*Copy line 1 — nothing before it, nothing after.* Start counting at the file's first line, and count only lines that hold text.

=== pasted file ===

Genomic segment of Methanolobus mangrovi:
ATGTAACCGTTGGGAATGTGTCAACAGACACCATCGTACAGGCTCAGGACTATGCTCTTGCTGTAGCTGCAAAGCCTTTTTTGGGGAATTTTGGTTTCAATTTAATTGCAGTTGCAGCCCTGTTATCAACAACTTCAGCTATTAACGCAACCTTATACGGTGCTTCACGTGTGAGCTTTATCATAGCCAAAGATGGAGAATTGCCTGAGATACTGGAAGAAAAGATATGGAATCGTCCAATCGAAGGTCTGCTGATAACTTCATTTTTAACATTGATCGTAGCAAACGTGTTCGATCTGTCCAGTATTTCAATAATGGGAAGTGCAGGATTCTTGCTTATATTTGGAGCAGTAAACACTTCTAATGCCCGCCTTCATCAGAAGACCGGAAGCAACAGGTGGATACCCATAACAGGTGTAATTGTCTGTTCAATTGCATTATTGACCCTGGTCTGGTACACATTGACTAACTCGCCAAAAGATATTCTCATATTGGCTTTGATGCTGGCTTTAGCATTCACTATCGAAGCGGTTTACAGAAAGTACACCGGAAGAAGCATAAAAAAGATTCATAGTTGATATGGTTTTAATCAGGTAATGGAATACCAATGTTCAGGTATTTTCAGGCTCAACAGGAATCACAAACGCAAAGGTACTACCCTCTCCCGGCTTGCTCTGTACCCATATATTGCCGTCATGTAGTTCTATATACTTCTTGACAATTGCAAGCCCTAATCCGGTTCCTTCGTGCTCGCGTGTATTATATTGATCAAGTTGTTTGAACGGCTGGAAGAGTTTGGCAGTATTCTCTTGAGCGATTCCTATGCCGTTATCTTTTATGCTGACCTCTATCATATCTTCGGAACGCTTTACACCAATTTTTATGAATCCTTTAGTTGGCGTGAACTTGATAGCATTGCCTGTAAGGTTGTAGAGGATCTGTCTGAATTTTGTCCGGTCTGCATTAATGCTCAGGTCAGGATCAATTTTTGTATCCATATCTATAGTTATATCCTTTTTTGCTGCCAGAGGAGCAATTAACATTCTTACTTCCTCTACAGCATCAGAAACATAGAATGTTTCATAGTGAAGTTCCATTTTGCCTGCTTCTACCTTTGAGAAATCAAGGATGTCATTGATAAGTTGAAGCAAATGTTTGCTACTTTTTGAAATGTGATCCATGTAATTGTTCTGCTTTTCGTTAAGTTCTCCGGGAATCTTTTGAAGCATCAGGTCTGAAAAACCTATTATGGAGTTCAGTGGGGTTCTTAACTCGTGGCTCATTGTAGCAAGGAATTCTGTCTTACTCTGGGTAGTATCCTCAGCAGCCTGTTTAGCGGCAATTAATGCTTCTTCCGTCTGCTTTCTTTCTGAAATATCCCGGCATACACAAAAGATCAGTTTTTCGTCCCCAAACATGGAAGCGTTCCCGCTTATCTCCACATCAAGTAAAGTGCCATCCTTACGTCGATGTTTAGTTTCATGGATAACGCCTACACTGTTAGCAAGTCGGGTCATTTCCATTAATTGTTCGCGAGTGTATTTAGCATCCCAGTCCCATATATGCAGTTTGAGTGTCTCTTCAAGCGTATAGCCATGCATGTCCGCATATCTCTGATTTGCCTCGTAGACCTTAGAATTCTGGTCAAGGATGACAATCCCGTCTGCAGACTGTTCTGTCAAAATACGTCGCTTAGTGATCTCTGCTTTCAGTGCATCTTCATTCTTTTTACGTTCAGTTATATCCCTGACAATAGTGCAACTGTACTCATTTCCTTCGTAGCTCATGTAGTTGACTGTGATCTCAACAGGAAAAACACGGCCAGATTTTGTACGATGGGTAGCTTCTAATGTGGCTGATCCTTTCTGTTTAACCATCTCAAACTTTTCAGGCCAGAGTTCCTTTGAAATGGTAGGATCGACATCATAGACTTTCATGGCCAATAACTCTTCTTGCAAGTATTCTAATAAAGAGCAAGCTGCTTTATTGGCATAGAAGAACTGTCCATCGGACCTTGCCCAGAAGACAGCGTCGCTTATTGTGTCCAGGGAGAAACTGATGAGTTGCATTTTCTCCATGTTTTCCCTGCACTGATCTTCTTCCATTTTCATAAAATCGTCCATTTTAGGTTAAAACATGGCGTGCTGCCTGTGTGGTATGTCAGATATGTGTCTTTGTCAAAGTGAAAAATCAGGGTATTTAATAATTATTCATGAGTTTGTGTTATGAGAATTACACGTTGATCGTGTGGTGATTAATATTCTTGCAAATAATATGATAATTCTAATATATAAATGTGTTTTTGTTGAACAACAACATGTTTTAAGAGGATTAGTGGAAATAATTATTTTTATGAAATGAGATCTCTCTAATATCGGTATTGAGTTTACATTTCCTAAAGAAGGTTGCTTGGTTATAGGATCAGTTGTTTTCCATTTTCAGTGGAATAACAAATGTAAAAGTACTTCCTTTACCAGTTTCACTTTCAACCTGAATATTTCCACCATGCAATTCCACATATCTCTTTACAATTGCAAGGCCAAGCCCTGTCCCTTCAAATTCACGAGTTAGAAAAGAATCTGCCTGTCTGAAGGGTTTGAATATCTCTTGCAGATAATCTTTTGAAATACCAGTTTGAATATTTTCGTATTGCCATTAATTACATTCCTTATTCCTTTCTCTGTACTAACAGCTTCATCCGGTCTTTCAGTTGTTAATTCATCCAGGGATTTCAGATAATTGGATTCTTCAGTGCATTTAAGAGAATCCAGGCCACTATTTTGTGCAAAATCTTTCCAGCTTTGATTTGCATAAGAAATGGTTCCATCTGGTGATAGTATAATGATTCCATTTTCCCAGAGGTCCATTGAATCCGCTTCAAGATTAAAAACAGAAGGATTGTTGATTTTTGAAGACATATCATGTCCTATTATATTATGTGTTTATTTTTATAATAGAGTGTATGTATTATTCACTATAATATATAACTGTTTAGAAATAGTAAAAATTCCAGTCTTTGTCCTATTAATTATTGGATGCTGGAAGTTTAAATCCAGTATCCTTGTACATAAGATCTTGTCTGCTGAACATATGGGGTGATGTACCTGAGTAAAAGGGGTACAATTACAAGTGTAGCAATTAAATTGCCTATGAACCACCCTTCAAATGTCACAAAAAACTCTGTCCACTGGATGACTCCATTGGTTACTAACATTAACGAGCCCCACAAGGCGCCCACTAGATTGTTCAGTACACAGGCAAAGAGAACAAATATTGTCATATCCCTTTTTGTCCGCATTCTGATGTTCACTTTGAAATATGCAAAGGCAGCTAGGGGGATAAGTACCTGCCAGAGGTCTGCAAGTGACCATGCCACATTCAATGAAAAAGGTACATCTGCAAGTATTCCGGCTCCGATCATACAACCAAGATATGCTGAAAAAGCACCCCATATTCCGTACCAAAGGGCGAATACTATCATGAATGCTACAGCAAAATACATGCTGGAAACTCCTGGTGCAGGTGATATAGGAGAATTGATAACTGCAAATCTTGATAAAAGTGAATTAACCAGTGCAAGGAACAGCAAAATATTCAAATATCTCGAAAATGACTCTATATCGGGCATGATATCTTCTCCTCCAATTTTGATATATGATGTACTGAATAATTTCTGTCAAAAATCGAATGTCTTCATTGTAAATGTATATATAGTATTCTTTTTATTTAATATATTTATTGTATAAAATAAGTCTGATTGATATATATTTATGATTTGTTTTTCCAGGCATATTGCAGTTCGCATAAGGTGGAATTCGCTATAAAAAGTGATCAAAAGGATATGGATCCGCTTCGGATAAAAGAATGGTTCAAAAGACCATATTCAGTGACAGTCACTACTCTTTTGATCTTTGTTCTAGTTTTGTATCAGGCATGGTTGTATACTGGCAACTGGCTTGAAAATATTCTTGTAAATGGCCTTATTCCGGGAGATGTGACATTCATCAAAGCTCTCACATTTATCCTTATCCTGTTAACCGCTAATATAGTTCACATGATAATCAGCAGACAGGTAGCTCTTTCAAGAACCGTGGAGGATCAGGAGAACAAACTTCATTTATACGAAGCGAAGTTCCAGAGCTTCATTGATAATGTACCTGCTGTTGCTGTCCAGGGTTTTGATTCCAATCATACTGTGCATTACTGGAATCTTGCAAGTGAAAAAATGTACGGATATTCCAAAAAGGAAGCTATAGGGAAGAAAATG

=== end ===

Genomic segment of Methanolobus mangrovi: